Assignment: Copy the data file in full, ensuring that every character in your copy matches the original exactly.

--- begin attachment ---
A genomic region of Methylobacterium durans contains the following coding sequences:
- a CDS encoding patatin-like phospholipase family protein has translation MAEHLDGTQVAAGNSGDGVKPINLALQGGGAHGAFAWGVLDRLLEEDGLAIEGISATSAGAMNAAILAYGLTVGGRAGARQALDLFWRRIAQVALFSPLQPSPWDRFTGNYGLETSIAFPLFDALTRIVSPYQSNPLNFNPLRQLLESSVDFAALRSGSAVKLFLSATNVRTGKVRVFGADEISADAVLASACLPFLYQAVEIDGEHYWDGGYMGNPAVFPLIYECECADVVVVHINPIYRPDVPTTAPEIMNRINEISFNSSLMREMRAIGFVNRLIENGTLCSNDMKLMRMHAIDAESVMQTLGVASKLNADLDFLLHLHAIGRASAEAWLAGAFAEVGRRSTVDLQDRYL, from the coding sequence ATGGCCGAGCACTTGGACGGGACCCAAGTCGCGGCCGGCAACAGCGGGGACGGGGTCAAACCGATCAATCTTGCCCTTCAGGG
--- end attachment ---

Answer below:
A genomic region of Methylobacterium durans contains the following coding sequences:
- a CDS encoding patatin-like phospholipase family protein has translation MAEHLDGTQVAAGNSGDGVKPINLALQGGGAHGAFAWGVLDRLLEEDGLAIEGISATSAGAMNAAILAYGLTVGGRAGARQALDLFWRRIAQVALFSPLQPSPWDRFTGNYGLETSIAFPLFDALTRIVSPYQSNPLNFNPLRQLLESSVDFAALRSGSAVKLFLSATNVRTGKVRVFGADEISADAVLASACLPFLYQAVEIDGEHYWDGGYMGNPAVFPLIYECECADVVVVHINPIYRPDVPTTAPEIMNRINEISFNSSLMREMRAIGFVNRLIENGTLCSNDMKLMRMHAIDAESVMQTLGVASKLNADLDFLLHLHAIGRASAEAWLAGAFAEVGRRSTVDLQDRYL, from the coding sequence ATGGCCGAGCACTTGGACGGGACCCAAGTCGCGGCCGGCAACAGCGGGGACGGGGTCAAACCGATCAATCTTGCCCTTCAGGG